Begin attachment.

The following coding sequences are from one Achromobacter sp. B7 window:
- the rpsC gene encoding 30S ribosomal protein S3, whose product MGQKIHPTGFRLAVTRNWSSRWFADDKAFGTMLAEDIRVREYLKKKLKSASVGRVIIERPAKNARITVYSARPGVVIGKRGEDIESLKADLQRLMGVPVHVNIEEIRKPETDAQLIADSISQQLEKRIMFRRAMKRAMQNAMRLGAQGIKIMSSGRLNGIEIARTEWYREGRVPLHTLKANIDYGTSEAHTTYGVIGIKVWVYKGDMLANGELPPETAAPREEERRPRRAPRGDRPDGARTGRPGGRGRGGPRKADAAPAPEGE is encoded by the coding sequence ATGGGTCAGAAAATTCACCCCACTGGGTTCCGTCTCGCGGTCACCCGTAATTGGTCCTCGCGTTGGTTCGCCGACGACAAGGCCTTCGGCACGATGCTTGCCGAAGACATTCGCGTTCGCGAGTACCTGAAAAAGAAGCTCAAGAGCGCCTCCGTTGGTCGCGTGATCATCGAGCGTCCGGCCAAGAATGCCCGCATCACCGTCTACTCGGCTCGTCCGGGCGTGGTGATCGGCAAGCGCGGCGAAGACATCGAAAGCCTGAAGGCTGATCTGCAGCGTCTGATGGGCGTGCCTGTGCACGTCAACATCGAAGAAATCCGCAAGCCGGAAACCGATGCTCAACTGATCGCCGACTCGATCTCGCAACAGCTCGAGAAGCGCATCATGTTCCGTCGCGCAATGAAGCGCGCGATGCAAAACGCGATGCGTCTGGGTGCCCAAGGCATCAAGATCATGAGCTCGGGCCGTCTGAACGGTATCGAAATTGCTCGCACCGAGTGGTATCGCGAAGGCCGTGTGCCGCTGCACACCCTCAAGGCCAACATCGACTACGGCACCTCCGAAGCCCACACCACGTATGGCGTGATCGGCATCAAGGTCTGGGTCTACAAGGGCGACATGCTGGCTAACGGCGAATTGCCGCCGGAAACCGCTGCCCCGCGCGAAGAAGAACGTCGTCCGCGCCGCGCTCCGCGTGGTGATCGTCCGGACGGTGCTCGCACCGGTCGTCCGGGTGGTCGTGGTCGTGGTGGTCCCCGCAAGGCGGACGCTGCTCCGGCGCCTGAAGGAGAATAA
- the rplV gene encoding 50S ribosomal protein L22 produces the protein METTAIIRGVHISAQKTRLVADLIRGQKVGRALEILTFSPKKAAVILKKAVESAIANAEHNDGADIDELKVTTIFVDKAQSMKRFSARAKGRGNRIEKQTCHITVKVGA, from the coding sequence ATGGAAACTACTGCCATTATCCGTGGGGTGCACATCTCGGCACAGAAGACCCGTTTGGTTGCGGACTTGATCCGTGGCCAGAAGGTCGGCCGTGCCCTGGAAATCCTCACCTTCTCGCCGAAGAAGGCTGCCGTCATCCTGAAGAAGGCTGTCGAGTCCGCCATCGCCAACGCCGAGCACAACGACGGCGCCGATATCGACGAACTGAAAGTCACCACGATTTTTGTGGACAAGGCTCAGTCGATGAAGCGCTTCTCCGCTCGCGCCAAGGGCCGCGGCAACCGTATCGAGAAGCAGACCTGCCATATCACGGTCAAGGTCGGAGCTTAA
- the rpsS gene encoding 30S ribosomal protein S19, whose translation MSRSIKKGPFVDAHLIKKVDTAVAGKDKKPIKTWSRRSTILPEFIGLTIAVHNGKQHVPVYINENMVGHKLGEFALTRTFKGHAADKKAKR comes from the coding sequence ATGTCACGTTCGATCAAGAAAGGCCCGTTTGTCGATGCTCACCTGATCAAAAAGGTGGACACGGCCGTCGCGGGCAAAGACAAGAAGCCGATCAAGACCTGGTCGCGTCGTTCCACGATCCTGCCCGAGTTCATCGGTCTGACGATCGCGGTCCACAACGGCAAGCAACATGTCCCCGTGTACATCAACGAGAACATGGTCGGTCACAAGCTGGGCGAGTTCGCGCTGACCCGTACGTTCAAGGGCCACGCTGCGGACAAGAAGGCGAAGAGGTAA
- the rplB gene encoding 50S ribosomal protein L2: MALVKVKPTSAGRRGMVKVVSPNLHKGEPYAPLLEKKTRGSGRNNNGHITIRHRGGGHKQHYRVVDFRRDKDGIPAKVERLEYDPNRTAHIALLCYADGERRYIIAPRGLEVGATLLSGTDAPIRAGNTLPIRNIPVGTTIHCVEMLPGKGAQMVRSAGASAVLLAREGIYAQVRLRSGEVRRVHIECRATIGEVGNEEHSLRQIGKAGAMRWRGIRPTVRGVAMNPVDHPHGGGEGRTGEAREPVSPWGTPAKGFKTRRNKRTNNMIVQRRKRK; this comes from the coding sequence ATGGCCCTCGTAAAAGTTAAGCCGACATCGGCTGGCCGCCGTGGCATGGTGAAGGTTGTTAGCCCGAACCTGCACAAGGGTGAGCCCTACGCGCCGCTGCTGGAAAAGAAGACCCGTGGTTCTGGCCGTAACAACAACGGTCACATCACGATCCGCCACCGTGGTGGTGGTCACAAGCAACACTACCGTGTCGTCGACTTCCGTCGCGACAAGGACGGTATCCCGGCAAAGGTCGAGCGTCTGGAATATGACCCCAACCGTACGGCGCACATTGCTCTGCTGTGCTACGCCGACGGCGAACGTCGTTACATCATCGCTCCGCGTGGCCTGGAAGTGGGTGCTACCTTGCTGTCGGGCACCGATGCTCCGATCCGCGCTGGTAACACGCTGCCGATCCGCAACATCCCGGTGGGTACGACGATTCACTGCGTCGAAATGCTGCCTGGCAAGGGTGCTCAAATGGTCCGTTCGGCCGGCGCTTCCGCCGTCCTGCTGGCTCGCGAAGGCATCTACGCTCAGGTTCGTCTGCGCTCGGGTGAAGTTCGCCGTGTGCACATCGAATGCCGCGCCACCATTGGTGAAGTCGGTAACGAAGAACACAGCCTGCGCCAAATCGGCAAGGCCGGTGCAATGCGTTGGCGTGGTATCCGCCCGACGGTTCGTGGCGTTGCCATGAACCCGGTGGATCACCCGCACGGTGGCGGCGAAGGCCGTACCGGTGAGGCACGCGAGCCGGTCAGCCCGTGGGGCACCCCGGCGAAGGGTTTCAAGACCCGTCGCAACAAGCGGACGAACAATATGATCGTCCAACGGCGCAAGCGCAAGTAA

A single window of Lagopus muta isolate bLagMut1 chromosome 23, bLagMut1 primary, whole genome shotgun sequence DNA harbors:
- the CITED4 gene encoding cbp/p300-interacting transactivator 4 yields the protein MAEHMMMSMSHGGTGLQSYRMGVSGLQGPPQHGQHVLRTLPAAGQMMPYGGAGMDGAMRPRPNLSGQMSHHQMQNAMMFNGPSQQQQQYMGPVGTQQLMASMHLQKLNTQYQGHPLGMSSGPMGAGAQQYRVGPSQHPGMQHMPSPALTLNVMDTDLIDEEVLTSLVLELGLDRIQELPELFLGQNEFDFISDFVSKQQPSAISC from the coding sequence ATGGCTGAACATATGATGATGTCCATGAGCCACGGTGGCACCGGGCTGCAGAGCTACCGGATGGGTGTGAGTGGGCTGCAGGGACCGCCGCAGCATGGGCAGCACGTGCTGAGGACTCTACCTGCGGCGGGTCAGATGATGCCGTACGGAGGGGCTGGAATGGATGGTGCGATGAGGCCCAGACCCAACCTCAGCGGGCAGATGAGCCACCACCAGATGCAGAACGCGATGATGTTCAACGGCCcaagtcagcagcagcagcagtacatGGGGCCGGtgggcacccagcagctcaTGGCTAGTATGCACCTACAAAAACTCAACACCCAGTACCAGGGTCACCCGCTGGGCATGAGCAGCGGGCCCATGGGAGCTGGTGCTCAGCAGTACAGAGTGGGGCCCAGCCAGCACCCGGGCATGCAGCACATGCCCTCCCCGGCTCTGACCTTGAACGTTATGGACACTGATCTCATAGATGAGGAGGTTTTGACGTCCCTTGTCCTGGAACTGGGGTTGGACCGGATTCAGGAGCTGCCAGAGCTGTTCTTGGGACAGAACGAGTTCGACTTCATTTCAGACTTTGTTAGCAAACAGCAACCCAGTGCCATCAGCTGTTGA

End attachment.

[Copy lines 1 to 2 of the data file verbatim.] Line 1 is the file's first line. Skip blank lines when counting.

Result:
The following coding sequences are from one Achromobacter sp. B7 window:
- the rpsC gene encoding 30S ribosomal protein S3, whose product MGQKIHPTGFRLAVTRNWSSRWFADDKAFGTMLAEDIRVREYLKKKLKSASVGRVIIERPAKNARITVYSARPGVVIGKRGEDIESLKADLQRLMGVPVHVNIEEIRKPETDAQLIADSISQQLEKRIMFRRAMKRAMQNAMRLGAQGIKIMSSGRLNGIEIARTEWYREGRVPLHTLKANIDYGTSEAHTTYGVIGIKVWVYKGDMLANGELPPETAAPREEERRPRRAPRGDRPDGARTGRPGGRGRGGPRKADAAPAPEGE is encoded by the coding sequence ATGGGTCAGAAAATTCACCCCACTGGGTTCCGTCTCGCGGTCACCCGTAATTGGTCCTCGCGTTGGTTCGCCGACGACAAGGCCTTCGGCACGATGCTTGCCGAAGACATTCGCGTTCGCGAGTACCTGAAAAAGAAGCTCAAGAGCGCCTCCGTTGGTCGCGTGATCATCGAGCGTCCGGCCAAGAATGCCCGCATCACCGTCTACTCGGCTCGTCCGGGCGTGGTGATCGGCAAGCGCGGCGAAGACATCGAAAGCCTGAAGGCTGATCTGCAGCGTCTGATGGGCGTGCCTGTGCACGTCAACATCGAAGAAATCCGCAAGCCGGAAACCGATGCTCAACTGATCGCCGACTCGATCTCGCAACAGCTCGAGAAGCGCATCATGTTCCGTCGCGCAATGAAGCGCGCGATGCAAAACGCGATGCGTCTGGGTGCCCAAGGCATCAAGATCATGAGCTCGGGCCGTCTGAACGGTATCGAAATTGCTCGCACCGAGTGGTATCGCGAAGGCCGTGTGCCGCTGCACACCCTCAAGGCCAACATCGACTACGGCACCTCCGAAGCCCACACCACGTATGGCGTGATCGGCATCAAGGTCTGGGTCTACAAGGGCGACATGCTGGCTAACGGCGAATTGCCGCCGGAAACCGCTGCCCCGCGCGAAGAAGAACGTCGTCCGCGCCGCGCTCCGCGTGGTGATCGTCCGGACGGTGCTCGCACCGGTCGTCCGGGTGGTCGTGGTCGTGGTGGTCCCCGCAAGGCGGACGCTGCTCCGGCGCCTGAAGGAGAATAA